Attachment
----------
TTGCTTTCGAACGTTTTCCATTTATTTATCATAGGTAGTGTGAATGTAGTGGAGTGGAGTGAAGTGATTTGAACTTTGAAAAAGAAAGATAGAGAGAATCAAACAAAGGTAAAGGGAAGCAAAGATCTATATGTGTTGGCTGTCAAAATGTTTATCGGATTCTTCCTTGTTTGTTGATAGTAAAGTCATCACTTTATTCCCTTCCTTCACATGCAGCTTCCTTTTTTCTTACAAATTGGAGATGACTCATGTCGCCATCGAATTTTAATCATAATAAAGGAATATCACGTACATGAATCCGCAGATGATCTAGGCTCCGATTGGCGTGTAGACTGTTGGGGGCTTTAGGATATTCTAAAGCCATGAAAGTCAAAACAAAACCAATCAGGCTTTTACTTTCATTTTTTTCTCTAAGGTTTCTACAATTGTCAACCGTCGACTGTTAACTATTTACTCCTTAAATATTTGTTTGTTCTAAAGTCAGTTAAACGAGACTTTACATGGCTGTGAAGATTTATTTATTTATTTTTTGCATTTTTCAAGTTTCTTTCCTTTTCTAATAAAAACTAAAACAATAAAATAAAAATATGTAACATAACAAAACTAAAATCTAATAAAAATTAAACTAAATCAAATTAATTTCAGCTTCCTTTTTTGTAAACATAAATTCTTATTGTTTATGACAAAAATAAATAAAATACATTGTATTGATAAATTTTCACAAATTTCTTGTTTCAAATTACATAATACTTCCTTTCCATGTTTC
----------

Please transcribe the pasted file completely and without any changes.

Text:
TTGCTTTCGAACGTTTTCCATTTATTTATCATAGGTAGTGTGAATGTAGTGGAGTGGAGTGAAGTGATTTGAACTTTGAAAAAGAAAGATAGAGAGAATCAAACAAAGGTAAAGGGAAGCAAAGATCTATATGTGTTGGCTGTCAAAATGTTTATCGGATTCTTCCTTGTTTGTTGATAGTAAAGTCATCACTTTATTCCCTTCCTTCACATGCAGCTTCCTTTTTTCTTACAAATTGGAGATGACTCATGTCGCCATCGAATTTTAATCATAATAAAGGAATATCACGTACATGAATCCGCAGATGATCTAGGCTCCGATTGGCGTGTAGACTGTTGGGGGCTTTAGGATATTCTAAAGCCATGAAAGTCAAAACAAAACCAATCAGGCTTTTACTTTCATTTTTTTCTCTAAGGTTTCTACAATTGTCAACCGTCGACTGTTAACTATTTACTCCTTAAATATTTGTTTGTTCTAAAGTCAGTTAAACGAGACTTTACATGGCTGTGAAGATTTATTTATTTATTTTTTGCATTTTTCAAGTTTCTTTCCTTTTCTAATAAAAACTAAAACAATAAAATAAAAATATGTAACATAACAAAACTAAAATCTAATAAAAATTAAACTAAATCAAATTAATTTCAGCTTCCTTTTTTGTAAACATAAATTCTTATTGTTTATGACAAAAATAAATAAAATACATTGTATTGATAAATTTTCACAAATTTCTTGTTTCAAATTACATAATACTTCCTTTCCATGTTTC